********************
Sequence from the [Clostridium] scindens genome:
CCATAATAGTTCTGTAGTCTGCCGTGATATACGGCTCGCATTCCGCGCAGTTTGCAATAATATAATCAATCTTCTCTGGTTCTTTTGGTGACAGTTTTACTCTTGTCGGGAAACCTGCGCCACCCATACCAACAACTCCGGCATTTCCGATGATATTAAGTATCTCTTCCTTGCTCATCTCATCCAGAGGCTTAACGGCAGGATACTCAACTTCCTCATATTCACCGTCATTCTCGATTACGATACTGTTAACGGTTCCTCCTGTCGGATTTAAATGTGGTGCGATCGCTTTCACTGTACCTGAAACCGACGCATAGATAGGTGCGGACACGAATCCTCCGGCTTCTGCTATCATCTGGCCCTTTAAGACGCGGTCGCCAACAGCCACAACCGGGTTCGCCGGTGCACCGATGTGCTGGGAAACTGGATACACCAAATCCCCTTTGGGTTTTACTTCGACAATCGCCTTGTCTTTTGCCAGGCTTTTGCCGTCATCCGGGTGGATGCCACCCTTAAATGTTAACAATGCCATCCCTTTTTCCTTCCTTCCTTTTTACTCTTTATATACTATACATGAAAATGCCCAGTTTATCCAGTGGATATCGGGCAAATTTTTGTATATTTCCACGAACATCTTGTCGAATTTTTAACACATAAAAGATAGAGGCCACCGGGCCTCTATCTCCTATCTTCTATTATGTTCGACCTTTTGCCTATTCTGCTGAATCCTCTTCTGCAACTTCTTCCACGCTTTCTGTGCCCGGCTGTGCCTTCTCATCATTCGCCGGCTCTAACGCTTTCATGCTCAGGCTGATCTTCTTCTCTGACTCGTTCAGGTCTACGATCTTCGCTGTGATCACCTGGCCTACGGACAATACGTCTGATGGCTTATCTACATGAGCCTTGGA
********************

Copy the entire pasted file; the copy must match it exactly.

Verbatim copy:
Sequence from the [Clostridium] scindens genome:
CCATAATAGTTCTGTAGTCTGCCGTGATATACGGCTCGCATTCCGCGCAGTTTGCAATAATATAATCAATCTTCTCTGGTTCTTTTGGTGACAGTTTTACTCTTGTCGGGAAACCTGCGCCACCCATACCAACAACTCCGGCATTTCCGATGATATTAAGTATCTCTTCCTTGCTCATCTCATCCAGAGGCTTAACGGCAGGATACTCAACTTCCTCATATTCACCGTCATTCTCGATTACGATACTGTTAACGGTTCCTCCTGTCGGATTTAAATGTGGTGCGATCGCTTTCACTGTACCTGAAACCGACGCATAGATAGGTGCGGACACGAATCCTCCGGCTTCTGCTATCATCTGGCCCTTTAAGACGCGGTCGCCAACAGCCACAACCGGGTTCGCCGGTGCACCGATGTGCTGGGAAACTGGATACACCAAATCCCCTTTGGGTTTTACTTCGACAATCGCCTTGTCTTTTGCCAGGCTTTTGCCGTCATCCGGGTGGATGCCACCCTTAAATGTTAACAATGCCATCCCTTTTTCCTTCCTTCCTTTTTACTCTTTATATACTATACATGAAAATGCCCAGTTTATCCAGTGGATATCGGGCAAATTTTTGTATATTTCCACGAACATCTTGTCGAATTTTTAACACATAAAAGATAGAGGCCACCGGGCCTCTATCTCCTATCTTCTATTATGTTCGACCTTTTGCCTATTCTGCTGAATCCTCTTCTGCAACTTCTTCCACGCTTTCTGTGCCCGGCTGTGCCTTCTCATCATTCGCCGGCTCTAACGCTTTCATGCTCAGGCTGATCTTCTTCTCTGACTCGTTCAGGTCTACGATCTTCGCTGTGATCACCTGGCCTACGGACAATACGTCTGATGGCTTATCTACATGAGCCTTGGA